Along with other pollinators (which include hoverflies, butterflies and moths), honey bees perform a crucial role in the production of one-third of all the food we eat. Honey bees alone pollinate roughly fourteen billion dollars’ worth of food crops annually. They comprise a necessary part of the living ecosystem, and we would be hard-pressed to supply our world’s food needs without them.
Beginning around 2007, those who worked closely with these bees (including beekeepers and agricultural experts) began noticing troubling signs of de-population. Within that year, beekeepers in more than twenty states across the U.S. lost tens of thousands of honey bee colonies. This comprised 30-35 percent of the nation’s pollinator stock. The reasons for this swift devastation were a complete mystery at first. It was also unclear whether such losses fell within the range of normal winter casualties or whether they constituted a cause for real alarm. The chief symptom was a low number of adult bees in the hive, and the cause seemed to be sudden early death.
As the massive die-off continued, agricultural experts began referring to the scary phenomenon as Colony Collapse Disorder. Such a quick decimation of the honey bee population had never occurred before. Possible causes were investigated. One culprit was thought to be the varroa mite, a parasite that sucks the blood of adult and larval bees. This weakens the hives and leaves them vulnerable to viral devastation. But the varroa mite, along with others pests, had been afflicting bee populations for a long time without wreaking such widespread destruction. Some new influence was causing the bees to be particularly weak and susceptible to parasites and viruses.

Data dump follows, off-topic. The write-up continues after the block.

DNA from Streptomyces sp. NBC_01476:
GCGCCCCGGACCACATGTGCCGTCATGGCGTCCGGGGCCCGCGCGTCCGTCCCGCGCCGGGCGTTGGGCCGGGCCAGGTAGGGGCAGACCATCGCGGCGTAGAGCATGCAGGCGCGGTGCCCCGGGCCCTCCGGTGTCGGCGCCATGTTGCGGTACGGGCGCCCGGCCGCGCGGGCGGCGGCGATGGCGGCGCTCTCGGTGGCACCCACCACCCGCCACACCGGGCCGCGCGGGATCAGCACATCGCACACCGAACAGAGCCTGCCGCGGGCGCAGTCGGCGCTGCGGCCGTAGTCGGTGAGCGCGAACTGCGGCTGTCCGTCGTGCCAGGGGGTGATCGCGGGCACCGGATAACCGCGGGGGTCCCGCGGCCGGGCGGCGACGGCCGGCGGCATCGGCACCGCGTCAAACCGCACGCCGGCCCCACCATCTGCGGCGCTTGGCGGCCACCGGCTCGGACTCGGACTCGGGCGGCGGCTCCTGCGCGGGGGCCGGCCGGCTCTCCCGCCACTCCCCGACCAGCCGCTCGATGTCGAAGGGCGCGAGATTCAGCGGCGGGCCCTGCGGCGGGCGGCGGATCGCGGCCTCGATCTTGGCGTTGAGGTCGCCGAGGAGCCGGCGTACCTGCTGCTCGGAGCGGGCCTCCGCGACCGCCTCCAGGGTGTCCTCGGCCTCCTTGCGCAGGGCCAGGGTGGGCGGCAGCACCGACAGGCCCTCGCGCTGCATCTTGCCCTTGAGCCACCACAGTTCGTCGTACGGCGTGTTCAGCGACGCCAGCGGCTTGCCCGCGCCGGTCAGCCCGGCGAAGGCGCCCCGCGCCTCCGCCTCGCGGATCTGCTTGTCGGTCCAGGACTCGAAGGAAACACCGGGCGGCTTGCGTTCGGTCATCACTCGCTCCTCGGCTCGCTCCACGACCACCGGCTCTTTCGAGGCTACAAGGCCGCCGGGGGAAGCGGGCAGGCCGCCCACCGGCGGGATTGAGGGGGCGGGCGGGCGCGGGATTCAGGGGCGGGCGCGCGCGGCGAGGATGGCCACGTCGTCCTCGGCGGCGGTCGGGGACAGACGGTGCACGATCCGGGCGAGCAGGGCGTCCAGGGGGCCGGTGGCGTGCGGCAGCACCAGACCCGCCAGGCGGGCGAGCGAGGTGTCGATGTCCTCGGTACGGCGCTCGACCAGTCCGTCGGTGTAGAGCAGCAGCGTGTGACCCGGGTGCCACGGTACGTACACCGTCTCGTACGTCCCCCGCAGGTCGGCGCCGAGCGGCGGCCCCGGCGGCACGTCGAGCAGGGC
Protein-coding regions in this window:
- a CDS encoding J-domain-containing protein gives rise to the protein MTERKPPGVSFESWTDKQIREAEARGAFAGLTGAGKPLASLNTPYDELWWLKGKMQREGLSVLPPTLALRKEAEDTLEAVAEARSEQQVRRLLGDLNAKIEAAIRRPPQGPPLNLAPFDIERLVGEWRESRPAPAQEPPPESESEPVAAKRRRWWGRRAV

Scientists considered the effects of genetically modified crops on the overall ecosystem. Others focused on environmental contaminants – particularly, the introduction of new pesticides to agricultural land. One of the chemicals most frequently linked to bee decline is also the one most widely used throughout the world: Imidacloprod, a member of the neocontinoid family. Neocontinoid pesticides have come to be seen as the most significant threat to bee populations, wreaking more havoc than such factors as habitat loss and disease.
In mid January of this year (2013), scientists from the European Food Safety Authority, working with experts from across Europe, concluded that “only uses on crops not attractive to honey bees were considered acceptable” where imidacloprid was concerned. Bees are exposed to this pesticide through the nectar and pollen of plants that have been treated with it. The proven dangers of imidacloprid have cast doubt on the safety of the entire family of neocontinoids. France, Germany, Italy and Slovenia have already begun implementing bans on some uses of these chemicals. This initiative has not yet been taken up by the U.K. or the U.S.
To ensure not only the fragile balance of the worlds’ ecosystems but also the safety of our food supply, we need to take steps to halt the poisoning of our bees and practice more careful stewarding of their populations.
Image Credit: iStock Photo
Ellis, J., Evans, J., & Pettis, J. (2010). Colony losses, managed colony population decline, and Colony Collapse Disorder in the United States Journal of Apicultural Research, 49 (1), 134-136 DOI: 10.3896/IBRA.188.8.131.52
Tokarz, R., Firth, C., Street, C., Cox-Foster, D., & Lipkin, W. (2011). Lack of Evidence for an Association between Iridovirus and Colony Collapse Disorder PLoS ONE, 6 (6) DOI: 10.1371/journal.pone.0021844
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